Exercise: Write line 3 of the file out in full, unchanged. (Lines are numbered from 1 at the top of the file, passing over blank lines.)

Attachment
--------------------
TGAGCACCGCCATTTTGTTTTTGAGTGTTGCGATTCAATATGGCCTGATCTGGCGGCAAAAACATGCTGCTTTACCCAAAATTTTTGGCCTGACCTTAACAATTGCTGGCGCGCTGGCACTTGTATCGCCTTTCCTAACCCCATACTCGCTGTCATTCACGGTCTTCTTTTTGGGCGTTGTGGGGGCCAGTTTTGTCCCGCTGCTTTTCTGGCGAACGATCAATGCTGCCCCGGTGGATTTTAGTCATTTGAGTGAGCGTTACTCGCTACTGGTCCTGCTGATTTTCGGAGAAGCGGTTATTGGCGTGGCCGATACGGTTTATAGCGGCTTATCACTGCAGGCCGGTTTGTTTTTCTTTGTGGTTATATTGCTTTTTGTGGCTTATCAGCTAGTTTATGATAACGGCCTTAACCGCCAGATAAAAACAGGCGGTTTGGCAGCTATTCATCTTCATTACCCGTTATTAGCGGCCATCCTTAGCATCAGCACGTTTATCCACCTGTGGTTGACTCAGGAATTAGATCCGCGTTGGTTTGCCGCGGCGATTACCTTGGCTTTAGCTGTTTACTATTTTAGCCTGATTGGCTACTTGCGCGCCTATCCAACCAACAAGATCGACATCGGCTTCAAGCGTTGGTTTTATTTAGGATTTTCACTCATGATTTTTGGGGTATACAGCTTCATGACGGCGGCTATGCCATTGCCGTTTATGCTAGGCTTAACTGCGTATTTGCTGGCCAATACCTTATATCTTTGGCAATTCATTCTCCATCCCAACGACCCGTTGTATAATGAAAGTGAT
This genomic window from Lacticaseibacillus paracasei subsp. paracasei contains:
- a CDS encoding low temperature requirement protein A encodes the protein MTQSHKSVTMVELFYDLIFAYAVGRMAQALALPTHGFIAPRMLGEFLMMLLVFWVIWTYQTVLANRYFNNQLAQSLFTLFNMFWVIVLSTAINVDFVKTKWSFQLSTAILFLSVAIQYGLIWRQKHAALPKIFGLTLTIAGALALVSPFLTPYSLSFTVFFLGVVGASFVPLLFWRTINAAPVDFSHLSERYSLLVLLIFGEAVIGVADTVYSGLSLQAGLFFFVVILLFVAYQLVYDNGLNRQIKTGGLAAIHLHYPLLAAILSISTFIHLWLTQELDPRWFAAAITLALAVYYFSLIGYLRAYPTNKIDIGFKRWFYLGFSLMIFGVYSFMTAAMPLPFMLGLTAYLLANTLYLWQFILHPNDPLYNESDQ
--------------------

- a CDS encoding low temperature requirement protein A encodes the protein MTQSHKSVTMVELFYDLIFAYAVGRMAQALALPTHGFIAPRMLGEFLMMLLVFWVIWTYQTVLANRYFNNQLAQSLFTLFNMFWVIVLSTAINVDFVKTKWSFQLSTAILFLSVAIQYGLIWRQKHAALPKIFGLTLTIAGALALVSPFLTPYSLSFTVFFLGVVGASFVPLLFWRTINAAPVDFSHLSERYSLLVLLIFGEAVIGVADTVYSGLSLQAGLFFFVVILLFVAYQLVYDNGLNRQIKTGGLAAIHLHYPLLAAILSISTFIHLWLTQELDPRWFAAAITLALAVYYFSLIGYLRAYPTNKIDIGFKRWFYLGFSLMIFGVYSFMTAAMPLPFMLGLTAYLLANTLYLWQFILHPNDPLYNESDQ